Public Health Association Policy -- Fracking, Nutrient Runoff

January 8, 2013 08:18 AM

The following is an excerpt of a press release from The American Public Health Association that outlines increased scrutiny on a number of issues including hydraulic fracking. Fracking has given the United States the opportunity to become self-sufficient on increased domestic crude oil and natural gas production. A by-product of inexpensive natural gas in a stable domestic market would be lower costs for fertilizers. Without domestic natural gas in good supply at an attractive price, prices for Nitrogen fertilizers would be more slavish to the international markets via imports.

The report covers a wide base of topics. Another pertinent topic relates to runoff from point and nonpoint sources. This speaks to the advent of state-to-state Nutrient Reduction Strategies along the Mississippi River. So far, where farm runoff is concerned, the approach of the EPA has been to ask for voluntary efforts rather than enforcing regulations. But as the debate over nutrient runoff heats up, it is vital that growers stay updated on these developments.

An excerpt from the press release follows:

"The American Public Health Association adopted 12 policy statements during its 2012 Annual Meeting last fall. The policy statements address a wide array of public health topics ranging from the environmental and health concerns of fracking, to taxing sugar sweetened beverages, to a call for cessation of military recruitment in schools. The policy statements are now available online and searchable in APHA's policy statement database at

20125 Health impacts of fracking – Considering the environmental and occupational health impacts of high-volume hydraulic fracturing, or fracking, of unconventional gas reserves, calls for increased public health capacity to monitor, regulate and respond to fracking in local communities. Recommends adoption of regulations that take a precautionary and adaptive approach. Calls for protecting worker health and promoting the role of public health professionals in natural gas extraction activities and for the public health community to advocate for planning and policy approaches that take into account the uncertainty around fracking.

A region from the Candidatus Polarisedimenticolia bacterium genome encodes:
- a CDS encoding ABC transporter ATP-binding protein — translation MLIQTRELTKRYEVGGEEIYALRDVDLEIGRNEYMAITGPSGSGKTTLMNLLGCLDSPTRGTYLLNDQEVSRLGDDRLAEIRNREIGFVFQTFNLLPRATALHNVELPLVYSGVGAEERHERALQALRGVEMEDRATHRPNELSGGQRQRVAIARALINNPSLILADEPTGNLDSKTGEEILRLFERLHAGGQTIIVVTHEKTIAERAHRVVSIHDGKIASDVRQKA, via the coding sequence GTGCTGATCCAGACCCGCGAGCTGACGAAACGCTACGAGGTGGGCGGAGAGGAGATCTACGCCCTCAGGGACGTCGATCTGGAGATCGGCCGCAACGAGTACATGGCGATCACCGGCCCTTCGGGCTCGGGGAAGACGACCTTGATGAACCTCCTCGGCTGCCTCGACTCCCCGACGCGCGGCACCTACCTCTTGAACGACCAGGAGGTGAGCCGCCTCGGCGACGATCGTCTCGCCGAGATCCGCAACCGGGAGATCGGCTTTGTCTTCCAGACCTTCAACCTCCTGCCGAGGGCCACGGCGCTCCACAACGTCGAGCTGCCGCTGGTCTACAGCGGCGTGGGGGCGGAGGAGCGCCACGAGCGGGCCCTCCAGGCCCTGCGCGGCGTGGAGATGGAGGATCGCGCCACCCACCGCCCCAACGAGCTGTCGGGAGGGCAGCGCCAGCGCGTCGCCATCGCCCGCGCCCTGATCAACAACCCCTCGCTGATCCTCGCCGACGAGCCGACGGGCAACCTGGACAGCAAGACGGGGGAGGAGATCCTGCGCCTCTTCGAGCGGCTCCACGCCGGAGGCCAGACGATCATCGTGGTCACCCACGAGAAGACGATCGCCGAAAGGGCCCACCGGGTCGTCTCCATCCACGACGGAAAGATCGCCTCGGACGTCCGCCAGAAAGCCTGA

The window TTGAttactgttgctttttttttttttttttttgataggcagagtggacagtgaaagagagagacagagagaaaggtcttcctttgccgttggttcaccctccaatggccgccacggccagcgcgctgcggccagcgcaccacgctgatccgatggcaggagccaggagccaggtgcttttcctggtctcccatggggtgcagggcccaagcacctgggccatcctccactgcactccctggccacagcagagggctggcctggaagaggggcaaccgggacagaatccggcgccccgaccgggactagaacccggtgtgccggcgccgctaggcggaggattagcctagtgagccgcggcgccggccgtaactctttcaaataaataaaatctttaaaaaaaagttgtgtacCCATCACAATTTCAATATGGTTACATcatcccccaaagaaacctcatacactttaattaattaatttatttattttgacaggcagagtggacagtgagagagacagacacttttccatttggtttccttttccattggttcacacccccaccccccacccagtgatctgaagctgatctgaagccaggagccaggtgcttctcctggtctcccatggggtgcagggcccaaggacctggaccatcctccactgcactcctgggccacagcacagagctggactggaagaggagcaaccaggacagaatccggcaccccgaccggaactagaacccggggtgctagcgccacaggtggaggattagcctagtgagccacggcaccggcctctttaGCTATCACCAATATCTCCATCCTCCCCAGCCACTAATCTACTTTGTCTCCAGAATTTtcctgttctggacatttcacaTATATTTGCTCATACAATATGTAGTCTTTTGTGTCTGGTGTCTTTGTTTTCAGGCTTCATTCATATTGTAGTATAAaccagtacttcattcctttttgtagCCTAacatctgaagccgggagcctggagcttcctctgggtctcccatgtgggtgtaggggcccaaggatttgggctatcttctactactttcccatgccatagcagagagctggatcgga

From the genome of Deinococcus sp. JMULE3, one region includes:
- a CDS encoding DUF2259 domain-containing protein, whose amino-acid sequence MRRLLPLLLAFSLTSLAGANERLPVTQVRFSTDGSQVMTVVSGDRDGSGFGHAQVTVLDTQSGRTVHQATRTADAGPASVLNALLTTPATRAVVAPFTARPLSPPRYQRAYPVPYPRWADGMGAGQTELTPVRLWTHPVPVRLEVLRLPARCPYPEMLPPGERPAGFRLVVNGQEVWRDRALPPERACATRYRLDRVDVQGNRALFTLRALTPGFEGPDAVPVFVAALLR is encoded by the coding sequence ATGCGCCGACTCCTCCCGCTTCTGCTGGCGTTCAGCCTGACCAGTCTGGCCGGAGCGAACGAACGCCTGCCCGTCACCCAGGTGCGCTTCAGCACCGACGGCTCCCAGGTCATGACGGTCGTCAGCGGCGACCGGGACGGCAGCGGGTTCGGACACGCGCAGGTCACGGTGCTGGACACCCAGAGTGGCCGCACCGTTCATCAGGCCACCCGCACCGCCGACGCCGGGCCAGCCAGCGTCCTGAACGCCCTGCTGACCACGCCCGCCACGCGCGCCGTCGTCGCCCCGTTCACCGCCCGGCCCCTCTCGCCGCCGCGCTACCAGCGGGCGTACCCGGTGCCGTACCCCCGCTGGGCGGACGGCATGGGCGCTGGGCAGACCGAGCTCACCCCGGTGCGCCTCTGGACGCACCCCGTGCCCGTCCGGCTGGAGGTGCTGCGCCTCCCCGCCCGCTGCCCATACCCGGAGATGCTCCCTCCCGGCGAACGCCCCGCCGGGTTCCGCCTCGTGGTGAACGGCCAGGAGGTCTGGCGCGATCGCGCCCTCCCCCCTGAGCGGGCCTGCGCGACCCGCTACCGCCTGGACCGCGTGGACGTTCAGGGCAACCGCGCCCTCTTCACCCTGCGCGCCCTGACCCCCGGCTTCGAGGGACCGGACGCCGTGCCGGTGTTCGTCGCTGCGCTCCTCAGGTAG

20126 Coastal watersheds, waters and human health – Calls for improving management of modern environmental insults to address emerging pollutants, failing infrastructure, climate change and industrial operations. Calls for strengthening the capacity of the U.S. Environmental Protection Agency to implement federal water quality rules and strengthening national standards for the reduction of pollution through an emphasis on preventing runoff at the source. Also calls for building capacity at the state and local levels to administer watershed protections."

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